Stock market today: Wall Street ticks higher as S&P 500 and Nasdaq composite head for more records

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Stock market today: Wall Street ticks higher as S&P 500 and Nasdaq composite head for more records

NEW YORK (AP) — Most U.S. stock indexes are ticking higher on Monday and adding to their latest winning week.

The S&P 500 was up 0.3% in afternoon trading and on track to surpass its record set last week. The Nasdaq composite was 0.6% higher and likewise on pace for a record, as of 12:06 p.m. Eastern time. The Dow Jones Industrial Average rose 47 points, or 0.1%, after closing above the 40,000 level for the first time on Friday.

Norwegian Cruise Line was helping to lead the market and steamed 8.4% higher after giving some financial forecasts for the year that topped analysts’ expectations. It said demand is growing for cruises, and some of its competitors gained in its wake. Carnival rose 8.2%, and Royal Caribbean Group gained 6.1%.

All three of the big U.S. stock indexes set records last week in large part because of revived hopes that the Federal Reserve will be able to cut interest rates this year as inflation hopefully cools. More reports showing big U.S. companies are earning fatter profits than expected also boosted stock prices.

This upcoming week has few top-tier economic reports, like last week’s headliner that showed inflation may finally be heading back in the right direction following a discouraging start to the year. But some potentially market-moving reports on corporate profits are on the calendar.

Atop them all is Nvidia, whose rocket ride amid a frenzy around artificial-intelligence technology has been a major reason for the S&P 500’s gains over the last year. It will report its latest quarterly results on Wednesday, and expectations are high. Analysts are forecasting its revenue more than tripled to nearly $24.59 billion from a year earlier.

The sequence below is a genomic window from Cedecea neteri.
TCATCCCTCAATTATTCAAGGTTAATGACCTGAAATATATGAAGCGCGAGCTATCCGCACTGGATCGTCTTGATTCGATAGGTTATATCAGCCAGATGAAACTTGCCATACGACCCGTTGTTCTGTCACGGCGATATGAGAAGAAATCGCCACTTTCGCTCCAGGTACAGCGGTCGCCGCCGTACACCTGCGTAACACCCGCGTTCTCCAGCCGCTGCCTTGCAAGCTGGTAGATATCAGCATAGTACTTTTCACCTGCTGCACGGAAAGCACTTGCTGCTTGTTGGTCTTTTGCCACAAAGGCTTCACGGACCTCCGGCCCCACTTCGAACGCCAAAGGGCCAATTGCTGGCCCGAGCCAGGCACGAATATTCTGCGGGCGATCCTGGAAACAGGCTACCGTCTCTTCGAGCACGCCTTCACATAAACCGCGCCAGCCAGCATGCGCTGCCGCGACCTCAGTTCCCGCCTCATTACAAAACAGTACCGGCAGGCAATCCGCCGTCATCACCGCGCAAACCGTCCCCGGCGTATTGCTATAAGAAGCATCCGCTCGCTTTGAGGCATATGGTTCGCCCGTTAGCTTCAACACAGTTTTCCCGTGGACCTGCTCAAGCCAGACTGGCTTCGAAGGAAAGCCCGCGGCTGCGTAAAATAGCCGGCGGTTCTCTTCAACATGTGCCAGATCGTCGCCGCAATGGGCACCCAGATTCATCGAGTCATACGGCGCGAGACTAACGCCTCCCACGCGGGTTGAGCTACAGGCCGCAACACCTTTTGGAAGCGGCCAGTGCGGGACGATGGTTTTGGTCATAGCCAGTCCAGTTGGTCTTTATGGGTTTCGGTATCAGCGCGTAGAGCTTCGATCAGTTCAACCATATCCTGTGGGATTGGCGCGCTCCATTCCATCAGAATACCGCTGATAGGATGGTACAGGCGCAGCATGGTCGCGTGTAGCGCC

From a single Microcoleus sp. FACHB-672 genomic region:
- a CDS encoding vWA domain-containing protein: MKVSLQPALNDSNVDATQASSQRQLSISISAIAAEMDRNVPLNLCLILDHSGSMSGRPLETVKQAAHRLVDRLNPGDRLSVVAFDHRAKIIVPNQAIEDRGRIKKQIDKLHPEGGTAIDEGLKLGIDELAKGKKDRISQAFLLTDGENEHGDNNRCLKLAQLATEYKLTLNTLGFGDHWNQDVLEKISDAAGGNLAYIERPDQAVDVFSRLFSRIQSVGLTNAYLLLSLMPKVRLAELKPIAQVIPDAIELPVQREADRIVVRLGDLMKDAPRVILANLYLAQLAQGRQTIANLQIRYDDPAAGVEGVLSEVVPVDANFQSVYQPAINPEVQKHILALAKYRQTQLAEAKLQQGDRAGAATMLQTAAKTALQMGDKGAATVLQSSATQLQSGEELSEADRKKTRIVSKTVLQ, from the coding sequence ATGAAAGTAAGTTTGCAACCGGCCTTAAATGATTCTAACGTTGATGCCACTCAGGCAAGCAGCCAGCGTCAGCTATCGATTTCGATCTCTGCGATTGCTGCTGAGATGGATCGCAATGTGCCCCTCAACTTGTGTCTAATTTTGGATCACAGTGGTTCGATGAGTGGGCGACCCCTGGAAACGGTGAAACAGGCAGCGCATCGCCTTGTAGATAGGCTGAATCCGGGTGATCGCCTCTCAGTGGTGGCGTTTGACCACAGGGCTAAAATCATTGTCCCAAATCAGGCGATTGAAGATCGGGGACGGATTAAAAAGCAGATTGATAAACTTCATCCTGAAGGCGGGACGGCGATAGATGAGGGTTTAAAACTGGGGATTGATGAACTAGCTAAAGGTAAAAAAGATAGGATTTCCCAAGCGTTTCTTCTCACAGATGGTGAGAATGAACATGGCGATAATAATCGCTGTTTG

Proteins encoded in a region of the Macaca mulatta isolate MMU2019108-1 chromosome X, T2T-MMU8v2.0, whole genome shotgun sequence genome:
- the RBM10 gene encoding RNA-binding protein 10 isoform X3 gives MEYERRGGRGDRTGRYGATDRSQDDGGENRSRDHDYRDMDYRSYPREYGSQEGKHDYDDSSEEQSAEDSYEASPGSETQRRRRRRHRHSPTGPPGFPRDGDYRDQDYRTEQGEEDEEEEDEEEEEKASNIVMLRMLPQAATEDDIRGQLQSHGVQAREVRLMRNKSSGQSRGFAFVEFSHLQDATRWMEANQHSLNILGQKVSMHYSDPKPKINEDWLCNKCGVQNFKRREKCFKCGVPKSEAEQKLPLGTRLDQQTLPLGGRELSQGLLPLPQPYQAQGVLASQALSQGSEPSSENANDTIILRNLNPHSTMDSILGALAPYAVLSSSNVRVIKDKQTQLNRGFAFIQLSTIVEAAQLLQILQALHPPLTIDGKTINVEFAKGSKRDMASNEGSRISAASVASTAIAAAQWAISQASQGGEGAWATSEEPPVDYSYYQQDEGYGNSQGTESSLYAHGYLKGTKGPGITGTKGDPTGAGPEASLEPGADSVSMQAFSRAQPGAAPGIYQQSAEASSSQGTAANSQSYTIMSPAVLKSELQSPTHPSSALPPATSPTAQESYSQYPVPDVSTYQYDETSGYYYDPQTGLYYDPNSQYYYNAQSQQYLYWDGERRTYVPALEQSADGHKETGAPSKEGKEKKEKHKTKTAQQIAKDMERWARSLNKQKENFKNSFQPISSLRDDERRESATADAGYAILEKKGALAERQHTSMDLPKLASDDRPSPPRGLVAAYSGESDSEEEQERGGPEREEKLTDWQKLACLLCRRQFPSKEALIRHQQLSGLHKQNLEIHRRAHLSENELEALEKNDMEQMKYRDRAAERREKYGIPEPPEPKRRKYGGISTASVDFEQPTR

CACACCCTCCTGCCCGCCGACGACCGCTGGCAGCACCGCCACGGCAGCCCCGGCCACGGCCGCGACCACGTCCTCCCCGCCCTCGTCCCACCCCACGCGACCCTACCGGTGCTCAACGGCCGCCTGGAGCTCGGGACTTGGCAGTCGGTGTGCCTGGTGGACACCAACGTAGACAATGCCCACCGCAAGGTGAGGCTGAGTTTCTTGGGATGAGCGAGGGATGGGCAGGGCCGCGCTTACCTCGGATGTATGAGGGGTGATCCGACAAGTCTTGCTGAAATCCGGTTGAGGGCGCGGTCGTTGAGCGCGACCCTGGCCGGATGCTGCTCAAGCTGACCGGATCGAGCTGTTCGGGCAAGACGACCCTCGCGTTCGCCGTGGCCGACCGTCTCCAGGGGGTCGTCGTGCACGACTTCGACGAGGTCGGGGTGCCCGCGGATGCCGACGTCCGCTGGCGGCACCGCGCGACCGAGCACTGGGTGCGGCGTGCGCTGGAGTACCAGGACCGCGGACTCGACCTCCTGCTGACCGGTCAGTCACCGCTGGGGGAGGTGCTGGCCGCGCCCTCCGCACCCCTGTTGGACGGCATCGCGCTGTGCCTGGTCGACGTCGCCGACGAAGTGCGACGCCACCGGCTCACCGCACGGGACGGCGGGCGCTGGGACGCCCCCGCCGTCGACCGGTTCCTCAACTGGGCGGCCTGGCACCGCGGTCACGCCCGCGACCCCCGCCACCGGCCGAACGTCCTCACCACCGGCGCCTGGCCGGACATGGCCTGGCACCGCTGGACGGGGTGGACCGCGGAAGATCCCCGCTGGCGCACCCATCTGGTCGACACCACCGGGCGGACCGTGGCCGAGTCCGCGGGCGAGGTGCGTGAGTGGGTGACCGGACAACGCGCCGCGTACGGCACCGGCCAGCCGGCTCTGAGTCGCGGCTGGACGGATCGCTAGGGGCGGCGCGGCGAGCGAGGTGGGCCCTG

Its stock was up 2.1% to bring its gain for the year so far above 91%.

Several retailers are also on the schedule, including Lowe’s on Tuesday, Target on Wednesday and Ross Stores on Thursday. They could offer more details on how well spending by U.S. households is holding up. Pressure has been rising on them amid still-high inflation, even if it’s not as bad as before, and cracks seem to be most visible among the lowest-income customers.

Target was down 1.8% after it said Monday it would cut prices on thousands of everyday essentials, like milk and diapers, in an acknowledgment of how customers are looking for relief from higher prices.

In the oil market, crude prices slipped following the death of Iran’s president in a helicopter crash. A barrel of benchmark U.S. crude was down 0.3% to $79.79. Brent crude, the international standard, slipped 0.4% to $83.66 per barrel.

In the bond market, yields were mostly steady. The yield on the 10-year Treasury rose to 4.44% from 4.42% late Friday. The two-year yield, which more closely tracks expectations for Fed action, was holding steady at 4.83%.

The Fed on Wednesday will release the minutes from its latest meeting, where it again held its main interest rate at the highest level in more than two decades. The hope is that the Fed can manage the delicate balancing act of grinding down the economy through high interest rates by just enough to get inflation under control but not so much that it causes a painful recession.

Traders are putting an 89% probability on the Fed cutting its main interest rate at least once this year, according to data from CME Group.

In stock markets abroad, indexes were modestly higher across much of Asia and Europe.


AP Writers Matt Ott and Zimo Zhong contributed.

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